By Tessa Berenson
September 24, 2015

Pope Francis won’t just be speaking to members of Congress Thursday, he’ll also be speaking to some fellow Catholics.

About 31% of the current Congress is Catholic, and there are six Catholic justices on the Supreme Court. Interestingly, given the history of anti-Catholic prejudice in American politics, both of these percentages are actually higher than the American public, where 22% identify as Catholic.

House Speaker John Boehner, who is Catholic and has long held a dream for a Pope to visit Congress, met Pope Francis Thursday morning, while others will watch him address a joint meeting of Congress.

Here’s a look at some of the top Catholic lawmakers and politicians in the U.S.

Congress

John Boehner: The Ohio Republican and Speaker of the House was instrumental in arranging Pope Francis’s visit to Congress. Boehner has invited every Pope to the Capitol during his 24 years in Congress, Politico reports, and Pope Francis finally agreed.

Nancy Pelosi: House Minority Leader Nancy Pelosi also identifies as Catholic. When Pope Francis’s U.S. visit was announced, she put out a statement saying, “Ever since his inauguration in 2013, Pope Francis has renewed the faith of Catholics worldwide and inspired a new generation of people, regardless of religious affiliation, to be instruments of God’s peace.”

Joe Biden: The Vice President, a devout Catholic, has been open about relying on his faith after the death of his son Beau Biden at the beginning of the summer. “For me, my religion is just an enormous sense of solace,” Biden told Stephen Colbert in a recent Late Show appearance. “Some of it relates to ritual, some of it relates to just comfort in what you’ve done your whole life. I go to Mass and I’m able to just be alone, even in the crowd. I say the rosary, I find it to be incredibly comforting.”

Paul Ryan: The Republican Congressman from Wisconsin was also involved in extending the invitation to Pope Francis to address Congress. Despite sharply parting ways with the pope on economic issues, Ryan has said, “What I love about the pope is he is triggering the exact kind of dialogue we ought to be having.”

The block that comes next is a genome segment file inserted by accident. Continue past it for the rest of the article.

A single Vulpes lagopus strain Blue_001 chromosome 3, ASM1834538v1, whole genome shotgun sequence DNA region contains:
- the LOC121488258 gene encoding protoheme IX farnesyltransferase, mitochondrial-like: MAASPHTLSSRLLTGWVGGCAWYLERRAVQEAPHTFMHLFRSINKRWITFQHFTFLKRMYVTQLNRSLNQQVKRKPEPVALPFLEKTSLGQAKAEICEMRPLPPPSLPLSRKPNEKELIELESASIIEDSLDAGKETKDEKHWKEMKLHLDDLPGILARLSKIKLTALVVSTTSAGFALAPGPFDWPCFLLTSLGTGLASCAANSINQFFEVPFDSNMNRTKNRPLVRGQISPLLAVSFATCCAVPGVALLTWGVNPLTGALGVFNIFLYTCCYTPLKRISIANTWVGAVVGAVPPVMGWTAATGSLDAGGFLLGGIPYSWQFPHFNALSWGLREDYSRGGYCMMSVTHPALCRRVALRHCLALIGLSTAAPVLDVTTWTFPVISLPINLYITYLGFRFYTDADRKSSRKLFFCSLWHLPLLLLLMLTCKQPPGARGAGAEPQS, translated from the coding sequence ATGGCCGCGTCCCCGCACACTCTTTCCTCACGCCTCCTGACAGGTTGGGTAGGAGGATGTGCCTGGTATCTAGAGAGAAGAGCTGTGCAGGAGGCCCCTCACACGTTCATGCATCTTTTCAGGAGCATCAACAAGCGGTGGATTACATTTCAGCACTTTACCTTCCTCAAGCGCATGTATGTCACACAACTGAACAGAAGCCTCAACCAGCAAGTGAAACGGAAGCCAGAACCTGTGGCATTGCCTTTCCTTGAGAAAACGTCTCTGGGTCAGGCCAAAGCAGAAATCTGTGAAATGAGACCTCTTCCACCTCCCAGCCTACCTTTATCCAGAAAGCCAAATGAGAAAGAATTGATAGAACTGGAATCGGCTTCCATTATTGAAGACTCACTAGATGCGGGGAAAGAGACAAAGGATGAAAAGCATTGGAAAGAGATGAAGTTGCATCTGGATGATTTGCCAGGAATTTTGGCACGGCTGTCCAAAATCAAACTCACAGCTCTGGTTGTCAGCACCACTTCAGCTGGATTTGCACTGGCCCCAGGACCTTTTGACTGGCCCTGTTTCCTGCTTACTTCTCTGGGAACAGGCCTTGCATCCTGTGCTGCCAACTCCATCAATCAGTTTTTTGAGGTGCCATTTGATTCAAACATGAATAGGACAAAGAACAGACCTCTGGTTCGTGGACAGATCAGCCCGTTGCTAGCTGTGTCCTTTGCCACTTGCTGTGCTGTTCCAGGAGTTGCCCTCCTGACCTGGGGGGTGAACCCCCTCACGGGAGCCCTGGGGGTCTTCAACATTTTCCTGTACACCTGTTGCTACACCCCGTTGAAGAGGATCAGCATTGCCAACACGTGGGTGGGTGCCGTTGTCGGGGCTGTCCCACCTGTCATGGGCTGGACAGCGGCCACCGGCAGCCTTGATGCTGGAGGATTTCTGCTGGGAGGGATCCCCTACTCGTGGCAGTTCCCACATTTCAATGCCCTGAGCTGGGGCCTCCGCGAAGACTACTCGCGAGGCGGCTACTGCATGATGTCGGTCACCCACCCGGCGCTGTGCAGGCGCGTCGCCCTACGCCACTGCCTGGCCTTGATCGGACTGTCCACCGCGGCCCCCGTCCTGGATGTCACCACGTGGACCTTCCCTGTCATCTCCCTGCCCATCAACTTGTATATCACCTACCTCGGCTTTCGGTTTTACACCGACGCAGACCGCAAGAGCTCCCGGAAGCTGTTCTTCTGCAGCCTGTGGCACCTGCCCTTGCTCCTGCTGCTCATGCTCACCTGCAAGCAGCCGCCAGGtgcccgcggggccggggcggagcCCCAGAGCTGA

2016 Presidential Candidates

Jeb Bush: The former Republican Governor of Florida and current 2016 presidential candidate converted to Catholicism when he married his wife Columba. But earlier this year he said he does not mix his faith and his politics: “I go to church to have my faith nourished, to have my faith challenged,” he said. “That’s why I go to Mass. I don’t go to Mass for economic policy or for things in politics.”

Marco Rubio: The Republican Senator from Florida was raised Catholic, but he has experimented with other religions throughout his life. He was baptized as a Mormon when his family lived in Las Vegas for three years beginning when he was eight years old, and then he converted back to Catholicism when they moved back to Florida. He now attends both a Catholic church and a Southern Baptist congregation.

Rick Santorum: The former Republican Pennsylvania Senator is a deeply religious, socially conservative Catholic, but he’s been open in his criticism of Pope Francis’s political agendas. “I think when we get involved with controversial political and scientific theories, then I think the church is probably not as forceful and credible,” he said, while also saying that he’s a “huge fan” of Pope Francis.

Chris Christie: The Republican New Jersey Governor was raised Catholic and doesn’t shy away from talking about his religion. But he also sometimes parts with church teachings: “I’m a Catholic, but I’ve used birth control. And not just the rhythm method,” he said in August. ““My church has a teaching against birth control. Does that make me an awful Catholic, because I believe and practiced that function during part of my life? I don’t think so.”

Bobby Jindal: The Republican Louisiana Governor was raised Hindu and converted to what he calls being an “evangelical Catholic,” a conversion that he’s made central to his campaign as he woos the religious Right in the country. “I don’t know about you, but sometimes it feels like evangelical Christians are the only group that it’s okay to discriminate against in this society,” he said at a prayer breakfast on the campaign trail.

George Pataki: The former Republican New York Governor doesn’t often speak about his faith publicly and, like Christie, has taken stances that conflict with church teachings: he’s pro-choice and pro-death penalty.

Martin O’Malley: A long-shot contender for the 2016 Democratic nomination, the former Maryland Governor is a practicing Catholic who has said faith shaped his views on issues such as the death penalty, which he abolished in Maryland two years ago. But he has crossed Catholic doctrine on gay marriage.

The Supreme Court

Supreme Court Justices John Roberts, Samuel Alito, Anthony Kennedy, Antonin Scalia, Sonia Sotomayor and Clarence Thomas are all Catholic. These six were appointed by both Republican and Democratic presidents, and their religious views don’t always obviously inform their decisions, as they come down on different sides on issues such as same-sex marriage and religious freedom.

Read Next: Joe Biden: ‘Pope Francis Is Challenging Us’

Write to Tessa Berenson at tessa.berenson@time.com.

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